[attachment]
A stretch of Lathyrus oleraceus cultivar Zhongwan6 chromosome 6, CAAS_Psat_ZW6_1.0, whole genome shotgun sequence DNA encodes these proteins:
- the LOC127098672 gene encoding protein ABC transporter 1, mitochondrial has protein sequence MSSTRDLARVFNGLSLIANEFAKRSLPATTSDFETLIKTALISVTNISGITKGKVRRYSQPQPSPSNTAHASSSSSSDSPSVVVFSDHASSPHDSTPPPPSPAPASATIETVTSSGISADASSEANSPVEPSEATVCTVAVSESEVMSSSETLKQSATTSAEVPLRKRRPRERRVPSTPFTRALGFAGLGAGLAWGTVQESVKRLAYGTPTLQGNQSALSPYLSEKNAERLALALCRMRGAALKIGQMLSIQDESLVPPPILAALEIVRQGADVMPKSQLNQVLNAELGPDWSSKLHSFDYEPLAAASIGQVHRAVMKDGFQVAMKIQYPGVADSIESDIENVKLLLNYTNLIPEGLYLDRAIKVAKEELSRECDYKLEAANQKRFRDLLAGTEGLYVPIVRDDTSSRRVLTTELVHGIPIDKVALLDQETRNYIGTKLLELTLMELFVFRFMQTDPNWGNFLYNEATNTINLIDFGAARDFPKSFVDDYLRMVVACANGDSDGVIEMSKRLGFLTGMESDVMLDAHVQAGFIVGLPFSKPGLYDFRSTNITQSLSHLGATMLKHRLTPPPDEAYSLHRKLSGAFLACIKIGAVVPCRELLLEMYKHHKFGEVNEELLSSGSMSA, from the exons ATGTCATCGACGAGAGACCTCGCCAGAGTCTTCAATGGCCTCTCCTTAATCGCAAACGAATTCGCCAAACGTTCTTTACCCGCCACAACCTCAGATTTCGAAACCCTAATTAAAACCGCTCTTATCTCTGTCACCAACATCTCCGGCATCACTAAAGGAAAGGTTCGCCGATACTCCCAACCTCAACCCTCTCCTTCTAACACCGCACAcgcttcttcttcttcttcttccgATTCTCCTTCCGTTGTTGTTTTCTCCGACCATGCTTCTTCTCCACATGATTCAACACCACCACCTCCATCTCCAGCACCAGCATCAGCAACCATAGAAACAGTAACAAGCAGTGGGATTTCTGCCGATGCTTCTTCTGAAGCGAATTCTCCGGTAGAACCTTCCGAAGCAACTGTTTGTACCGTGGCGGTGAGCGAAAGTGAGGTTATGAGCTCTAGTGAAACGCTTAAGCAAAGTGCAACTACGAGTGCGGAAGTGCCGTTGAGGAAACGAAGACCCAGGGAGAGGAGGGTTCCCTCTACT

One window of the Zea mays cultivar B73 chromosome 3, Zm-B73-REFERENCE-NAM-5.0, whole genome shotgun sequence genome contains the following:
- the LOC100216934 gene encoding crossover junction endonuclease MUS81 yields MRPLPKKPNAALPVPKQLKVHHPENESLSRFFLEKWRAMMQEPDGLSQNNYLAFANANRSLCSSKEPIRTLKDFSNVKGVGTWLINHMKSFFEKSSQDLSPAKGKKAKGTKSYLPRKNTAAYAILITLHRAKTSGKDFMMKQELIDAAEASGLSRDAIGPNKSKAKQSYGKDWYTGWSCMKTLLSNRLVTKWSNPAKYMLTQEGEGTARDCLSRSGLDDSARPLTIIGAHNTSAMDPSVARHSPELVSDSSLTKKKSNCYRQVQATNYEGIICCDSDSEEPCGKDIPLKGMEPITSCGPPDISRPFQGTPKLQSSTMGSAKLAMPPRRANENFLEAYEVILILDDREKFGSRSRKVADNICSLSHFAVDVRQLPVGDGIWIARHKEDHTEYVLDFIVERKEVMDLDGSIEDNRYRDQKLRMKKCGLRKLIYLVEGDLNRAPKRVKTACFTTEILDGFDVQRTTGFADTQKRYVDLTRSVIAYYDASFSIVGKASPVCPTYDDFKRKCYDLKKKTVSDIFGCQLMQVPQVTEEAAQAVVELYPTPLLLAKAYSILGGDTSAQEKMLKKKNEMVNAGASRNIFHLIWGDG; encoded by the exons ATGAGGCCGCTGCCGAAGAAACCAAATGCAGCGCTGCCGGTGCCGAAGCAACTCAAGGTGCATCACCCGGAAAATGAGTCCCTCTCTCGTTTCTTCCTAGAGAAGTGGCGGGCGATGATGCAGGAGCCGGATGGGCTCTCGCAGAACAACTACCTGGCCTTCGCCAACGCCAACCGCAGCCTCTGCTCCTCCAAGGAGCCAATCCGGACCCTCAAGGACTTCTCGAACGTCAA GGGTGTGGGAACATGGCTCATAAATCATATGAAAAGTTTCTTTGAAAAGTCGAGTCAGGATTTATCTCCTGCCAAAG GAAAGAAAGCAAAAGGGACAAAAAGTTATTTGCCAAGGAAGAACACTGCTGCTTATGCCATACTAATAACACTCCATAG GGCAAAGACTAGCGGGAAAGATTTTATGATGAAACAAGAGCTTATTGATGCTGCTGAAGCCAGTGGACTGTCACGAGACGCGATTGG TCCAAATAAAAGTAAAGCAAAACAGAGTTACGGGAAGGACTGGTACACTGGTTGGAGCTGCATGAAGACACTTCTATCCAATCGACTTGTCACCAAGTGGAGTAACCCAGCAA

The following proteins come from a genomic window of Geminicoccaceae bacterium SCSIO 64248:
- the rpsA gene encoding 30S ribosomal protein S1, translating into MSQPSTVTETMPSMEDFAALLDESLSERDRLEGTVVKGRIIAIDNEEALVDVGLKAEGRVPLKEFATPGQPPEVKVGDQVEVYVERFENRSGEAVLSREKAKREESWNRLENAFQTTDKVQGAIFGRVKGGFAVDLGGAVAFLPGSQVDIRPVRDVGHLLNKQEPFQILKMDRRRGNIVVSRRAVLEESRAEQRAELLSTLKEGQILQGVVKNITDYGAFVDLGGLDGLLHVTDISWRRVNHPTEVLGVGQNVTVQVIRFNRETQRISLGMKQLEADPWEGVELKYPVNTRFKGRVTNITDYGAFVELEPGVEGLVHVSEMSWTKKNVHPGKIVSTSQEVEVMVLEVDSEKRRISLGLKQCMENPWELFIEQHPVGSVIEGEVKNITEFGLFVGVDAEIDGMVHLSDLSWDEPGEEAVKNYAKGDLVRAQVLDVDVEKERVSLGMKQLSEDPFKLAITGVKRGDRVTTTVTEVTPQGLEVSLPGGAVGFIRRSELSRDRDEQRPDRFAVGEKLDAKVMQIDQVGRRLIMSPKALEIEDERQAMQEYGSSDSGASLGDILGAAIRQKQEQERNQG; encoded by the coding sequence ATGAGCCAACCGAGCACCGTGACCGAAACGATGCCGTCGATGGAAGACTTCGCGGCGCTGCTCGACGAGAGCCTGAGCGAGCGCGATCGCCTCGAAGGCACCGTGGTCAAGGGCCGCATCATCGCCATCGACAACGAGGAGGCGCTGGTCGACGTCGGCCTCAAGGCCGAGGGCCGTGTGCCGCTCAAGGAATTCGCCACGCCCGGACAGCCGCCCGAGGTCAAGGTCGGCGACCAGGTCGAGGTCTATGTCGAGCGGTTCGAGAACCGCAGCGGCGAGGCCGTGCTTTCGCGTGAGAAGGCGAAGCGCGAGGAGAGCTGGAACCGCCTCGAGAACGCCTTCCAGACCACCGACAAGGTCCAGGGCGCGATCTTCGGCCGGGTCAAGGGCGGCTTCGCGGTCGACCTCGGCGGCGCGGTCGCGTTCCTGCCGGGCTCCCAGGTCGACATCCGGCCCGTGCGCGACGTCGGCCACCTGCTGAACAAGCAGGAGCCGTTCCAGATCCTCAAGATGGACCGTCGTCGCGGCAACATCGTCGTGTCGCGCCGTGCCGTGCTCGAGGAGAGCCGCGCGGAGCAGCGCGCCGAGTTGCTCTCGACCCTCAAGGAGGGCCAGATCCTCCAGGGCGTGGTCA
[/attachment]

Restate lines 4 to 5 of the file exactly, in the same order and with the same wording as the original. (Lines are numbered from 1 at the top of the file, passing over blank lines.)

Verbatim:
- the LOC100216934 gene encoding crossover junction endonuclease MUS81 yields MRPLPKKPNAALPVPKQLKVHHPENESLSRFFLEKWRAMMQEPDGLSQNNYLAFANANRSLCSSKEPIRTLKDFSNVKGVGTWLINHMKSFFEKSSQDLSPAKGKKAKGTKSYLPRKNTAAYAILITLHRAKTSGKDFMMKQELIDAAEASGLSRDAIGPNKSKAKQSYGKDWYTGWSCMKTLLSNRLVTKWSNPAKYMLTQEGEGTARDCLSRSGLDDSARPLTIIGAHNTSAMDPSVARHSPELVSDSSLTKKKSNCYRQVQATNYEGIICCDSDSEEPCGKDIPLKGMEPITSCGPPDISRPFQGTPKLQSSTMGSAKLAMPPRRANENFLEAYEVILILDDREKFGSRSRKVADNICSLSHFAVDVRQLPVGDGIWIARHKEDHTEYVLDFIVERKEVMDLDGSIEDNRYRDQKLRMKKCGLRKLIYLVEGDLNRAPKRVKTACFTTEILDGFDVQRTTGFADTQKRYVDLTRSVIAYYDASFSIVGKASPVCPTYDDFKRKCYDLKKKTVSDIFGCQLMQVPQVTEEAAQAVVELYPTPLLLAKAYSILGGDTSAQEKMLKKKNEMVNAGASRNIFHLIWGDG; encoded by the exons ATGAGGCCGCTGCCGAAGAAACCAAATGCAGCGCTGCCGGTGCCGAAGCAACTCAAGGTGCATCACCCGGAAAATGAGTCCCTCTCTCGTTTCTTCCTAGAGAAGTGGCGGGCGATGATGCAGGAGCCGGATGGGCTCTCGCAGAACAACTACCTGGCCTTCGCCAACGCCAACCGCAGCCTCTGCTCCTCCAAGGAGCCAATCCGGACCCTCAAGGACTTCTCGAACGTCAA GGGTGTGGGAACATGGCTCATAAATCATATGAAAAGTTTCTTTGAAAAGTCGAGTCAGGATTTATCTCCTGCCAAAG GAAAGAAAGCAAAAGGGACAAAAAGTTATTTGCCAAGGAAGAACACTGCTGCTTATGCCATACTAATAACACTCCATAG GGCAAAGACTAGCGGGAAAGATTTTATGATGAAACAAGAGCTTATTGATGCTGCTGAAGCCAGTGGACTGTCACGAGACGCGATTGG TCCAAATAAAAGTAAAGCAAAACAGAGTTACGGGAAGGACTGGTACACTGGTTGGAGCTGCATGAAGACACTTCTATCCAATCGACTTGTCACCAAGTGGAGTAACCCAGCAA

The following proteins come from a genomic window of Geminicoccaceae bacterium SCSIO 64248: